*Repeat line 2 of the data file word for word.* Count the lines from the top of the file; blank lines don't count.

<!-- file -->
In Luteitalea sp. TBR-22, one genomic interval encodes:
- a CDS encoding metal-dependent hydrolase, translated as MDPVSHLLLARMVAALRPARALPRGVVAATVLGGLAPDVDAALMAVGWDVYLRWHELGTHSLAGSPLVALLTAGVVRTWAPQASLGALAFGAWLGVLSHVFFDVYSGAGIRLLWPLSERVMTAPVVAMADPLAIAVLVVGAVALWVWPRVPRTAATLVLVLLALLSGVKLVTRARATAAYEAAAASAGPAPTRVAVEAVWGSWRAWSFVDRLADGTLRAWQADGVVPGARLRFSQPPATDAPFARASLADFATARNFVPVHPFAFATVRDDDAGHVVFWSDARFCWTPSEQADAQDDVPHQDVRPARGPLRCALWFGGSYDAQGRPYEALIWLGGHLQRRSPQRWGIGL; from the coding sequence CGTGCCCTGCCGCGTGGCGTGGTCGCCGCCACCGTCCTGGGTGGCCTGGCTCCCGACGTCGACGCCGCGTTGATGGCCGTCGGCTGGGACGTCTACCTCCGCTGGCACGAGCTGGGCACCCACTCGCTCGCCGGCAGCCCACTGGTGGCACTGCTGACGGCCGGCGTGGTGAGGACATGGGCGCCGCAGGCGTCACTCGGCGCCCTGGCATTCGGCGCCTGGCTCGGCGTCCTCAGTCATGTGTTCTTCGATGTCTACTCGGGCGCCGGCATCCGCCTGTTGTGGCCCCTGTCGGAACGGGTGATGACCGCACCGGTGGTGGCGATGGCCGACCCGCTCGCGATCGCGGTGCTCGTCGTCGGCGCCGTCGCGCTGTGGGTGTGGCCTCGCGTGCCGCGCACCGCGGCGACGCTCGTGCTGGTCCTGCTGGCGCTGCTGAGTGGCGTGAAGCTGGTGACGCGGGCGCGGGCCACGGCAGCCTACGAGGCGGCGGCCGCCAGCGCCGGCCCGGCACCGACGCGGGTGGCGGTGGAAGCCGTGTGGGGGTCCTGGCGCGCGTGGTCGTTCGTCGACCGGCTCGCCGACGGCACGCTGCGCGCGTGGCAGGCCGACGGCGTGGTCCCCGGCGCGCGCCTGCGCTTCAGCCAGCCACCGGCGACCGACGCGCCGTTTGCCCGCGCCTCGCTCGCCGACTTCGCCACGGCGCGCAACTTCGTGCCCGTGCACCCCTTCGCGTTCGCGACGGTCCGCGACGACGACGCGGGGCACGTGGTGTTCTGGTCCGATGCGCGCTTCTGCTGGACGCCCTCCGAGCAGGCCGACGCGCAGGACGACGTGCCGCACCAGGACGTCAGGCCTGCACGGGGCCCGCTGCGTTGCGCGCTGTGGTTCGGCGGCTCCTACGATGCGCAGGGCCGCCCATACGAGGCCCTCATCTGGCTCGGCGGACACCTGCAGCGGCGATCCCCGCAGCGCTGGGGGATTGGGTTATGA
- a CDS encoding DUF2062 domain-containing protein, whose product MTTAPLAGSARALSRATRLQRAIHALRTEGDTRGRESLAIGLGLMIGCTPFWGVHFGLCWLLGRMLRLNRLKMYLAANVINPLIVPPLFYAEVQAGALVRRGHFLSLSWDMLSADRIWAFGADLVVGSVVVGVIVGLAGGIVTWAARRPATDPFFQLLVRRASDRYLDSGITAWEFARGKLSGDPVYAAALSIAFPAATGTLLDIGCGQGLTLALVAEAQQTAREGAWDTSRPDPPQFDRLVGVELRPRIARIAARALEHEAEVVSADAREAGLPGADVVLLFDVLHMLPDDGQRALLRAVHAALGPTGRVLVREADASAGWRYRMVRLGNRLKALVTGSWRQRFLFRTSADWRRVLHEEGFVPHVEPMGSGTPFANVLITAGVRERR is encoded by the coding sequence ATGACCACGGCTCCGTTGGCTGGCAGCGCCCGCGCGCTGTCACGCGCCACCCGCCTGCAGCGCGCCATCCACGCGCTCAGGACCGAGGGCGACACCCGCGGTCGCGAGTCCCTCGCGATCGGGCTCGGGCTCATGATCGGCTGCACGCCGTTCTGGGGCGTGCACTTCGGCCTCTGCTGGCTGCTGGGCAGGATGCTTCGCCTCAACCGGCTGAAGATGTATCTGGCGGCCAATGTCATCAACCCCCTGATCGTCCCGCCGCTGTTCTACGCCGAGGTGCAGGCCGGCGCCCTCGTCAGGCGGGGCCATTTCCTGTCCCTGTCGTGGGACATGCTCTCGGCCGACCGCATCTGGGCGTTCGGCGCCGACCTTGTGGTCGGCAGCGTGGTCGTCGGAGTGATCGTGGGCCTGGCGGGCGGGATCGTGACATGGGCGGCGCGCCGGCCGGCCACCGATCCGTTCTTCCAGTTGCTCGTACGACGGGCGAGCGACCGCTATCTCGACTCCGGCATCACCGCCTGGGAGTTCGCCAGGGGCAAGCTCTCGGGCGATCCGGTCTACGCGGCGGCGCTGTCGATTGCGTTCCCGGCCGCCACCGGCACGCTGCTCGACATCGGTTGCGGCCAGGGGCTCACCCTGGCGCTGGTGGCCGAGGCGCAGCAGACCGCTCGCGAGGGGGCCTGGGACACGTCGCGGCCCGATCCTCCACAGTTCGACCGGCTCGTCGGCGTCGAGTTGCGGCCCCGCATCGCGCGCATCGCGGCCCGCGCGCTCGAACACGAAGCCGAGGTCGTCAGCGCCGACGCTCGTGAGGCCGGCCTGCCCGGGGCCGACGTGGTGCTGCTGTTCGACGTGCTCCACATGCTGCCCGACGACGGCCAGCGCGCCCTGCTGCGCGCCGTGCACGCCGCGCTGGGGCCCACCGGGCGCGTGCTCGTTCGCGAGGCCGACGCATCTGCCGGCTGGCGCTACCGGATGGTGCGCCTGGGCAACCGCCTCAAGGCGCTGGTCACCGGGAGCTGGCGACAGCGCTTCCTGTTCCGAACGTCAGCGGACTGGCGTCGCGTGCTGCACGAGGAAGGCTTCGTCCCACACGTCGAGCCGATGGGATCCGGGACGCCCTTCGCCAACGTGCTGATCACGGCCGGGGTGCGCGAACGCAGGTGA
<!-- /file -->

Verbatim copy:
- a CDS encoding metal-dependent hydrolase, translated as MDPVSHLLLARMVAALRPARALPRGVVAATVLGGLAPDVDAALMAVGWDVYLRWHELGTHSLAGSPLVALLTAGVVRTWAPQASLGALAFGAWLGVLSHVFFDVYSGAGIRLLWPLSERVMTAPVVAMADPLAIAVLVVGAVALWVWPRVPRTAATLVLVLLALLSGVKLVTRARATAAYEAAAASAGPAPTRVAVEAVWGSWRAWSFVDRLADGTLRAWQADGVVPGARLRFSQPPATDAPFARASLADFATARNFVPVHPFAFATVRDDDAGHVVFWSDARFCWTPSEQADAQDDVPHQDVRPARGPLRCALWFGGSYDAQGRPYEALIWLGGHLQRRSPQRWGIGL; from the coding sequence CGTGCCCTGCCGCGTGGCGTGGTCGCCGCCACCGTCCTGGGTGGCCTGGCTCCCGACGTCGACGCCGCGTTGATGGCCGTCGGCTGGGACGTCTACCTCCGCTGGCACGAGCTGGGCACCCACTCGCTCGCCGGCAGCCCACTGGTGGCACTGCTGACGGCCGGCGTGGTGAGGACATGGGCGCCGCAGGCGTCACTCGGCGCCCTGGCATTCGGCGCCTGGCTCGGCGTCCTCAGTCATGTGTTCTTCGATGTCTACTCGGGCGCCGGCATCCGCCTGTTGTGGCCCCTGTCGGAACGGGTGATGACCGCACCGGTGGTGGCGATGGCCGACCCGCTCGCGATCGCGGTGCTCGTCGTCGGCGCCGTCGCGCTGTGGGTGTGGCCTCGCGTGCCGCGCACCGCGGCGACGCTCGTGCTGGTCCTGCTGGCGCTGCTGAGTGGCGTGAAGCTGGTGACGCGGGCGCGGGCCACGGCAGCCTACGAGGCGGCGGCCGCCAGCGCCGGCCCGGCACCGACGCGGGTGGCGGTGGAAGCCGTGTGGGGGTCCTGGCGCGCGTGGTCGTTCGTCGACCGGCTCGCCGACGGCACGCTGCGCGCGTGGCAGGCCGACGGCGTGGTCCCCGGCGCGCGCCTGCGCTTCAGCCAGCCACCGGCGACCGACGCGCCGTTTGCCCGCGCCTCGCTCGCCGACTTCGCCACGGCGCGCAACTTCGTGCCCGTGCACCCCTTCGCGTTCGCGACGGTCCGCGACGACGACGCGGGGCACGTGGTGTTCTGGTCCGATGCGCGCTTCTGCTGGACGCCCTCCGAGCAGGCCGACGCGCAGGACGACGTGCCGCACCAGGACGTCAGGCCTGCACGGGGCCCGCTGCGTTGCGCGCTGTGGTTCGGCGGCTCCTACGATGCGCAGGGCCGCCCATACGAGGCCCTCATCTGGCTCGGCGGACACCTGCAGCGGCGATCCCCGCAGCGCTGGGGGATTGGGTTATGA